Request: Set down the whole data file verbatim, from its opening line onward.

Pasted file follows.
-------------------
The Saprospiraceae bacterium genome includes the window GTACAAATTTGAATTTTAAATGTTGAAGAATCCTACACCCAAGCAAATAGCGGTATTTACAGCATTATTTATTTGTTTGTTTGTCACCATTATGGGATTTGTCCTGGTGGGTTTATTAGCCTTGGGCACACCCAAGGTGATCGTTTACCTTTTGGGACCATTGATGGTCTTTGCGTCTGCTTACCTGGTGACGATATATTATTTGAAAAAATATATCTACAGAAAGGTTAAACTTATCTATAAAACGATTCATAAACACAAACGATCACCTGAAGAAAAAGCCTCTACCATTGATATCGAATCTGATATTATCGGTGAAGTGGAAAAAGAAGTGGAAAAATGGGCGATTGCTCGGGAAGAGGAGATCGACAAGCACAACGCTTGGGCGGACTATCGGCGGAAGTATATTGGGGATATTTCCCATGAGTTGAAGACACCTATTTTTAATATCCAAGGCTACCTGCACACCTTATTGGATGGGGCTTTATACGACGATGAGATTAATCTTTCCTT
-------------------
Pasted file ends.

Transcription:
The Saprospiraceae bacterium genome includes the window GTACAAATTTGAATTTTAAATGTTGAAGAATCCTACACCCAAGCAAATAGCGGTATTTACAGCATTATTTATTTGTTTGTTTGTCACCATTATGGGATTTGTCCTGGTGGGTTTATTAGCCTTGGGCACACCCAAGGTGATCGTTTACCTTTTGGGACCATTGATGGTCTTTGCGTCTGCTTACCTGGTGACGATATATTATTTGAAAAAATATATCTACAGAAAGGTTAAACTTATCTATAAAACGATTCATAAACACAAACGATCACCTGAAGAAAAAGCCTCTACCATTGATATCGAATCTGATATTATCGGTGAAGTGGAAAAAGAAGTGGAAAAATGGGCGATTGCTCGGGAAGAGGAGATCGACAAGCACAACGCTTGGGCGGACTATCGGCGGAAGTATATTGGGGATATTTCCCATGAGTTGAAGACACCTATTTTTAATATCCAAGGCTACCTGCACACCTTATTGGATGGGGCTTTATACGACGATGAGATTAATCTTTCCTT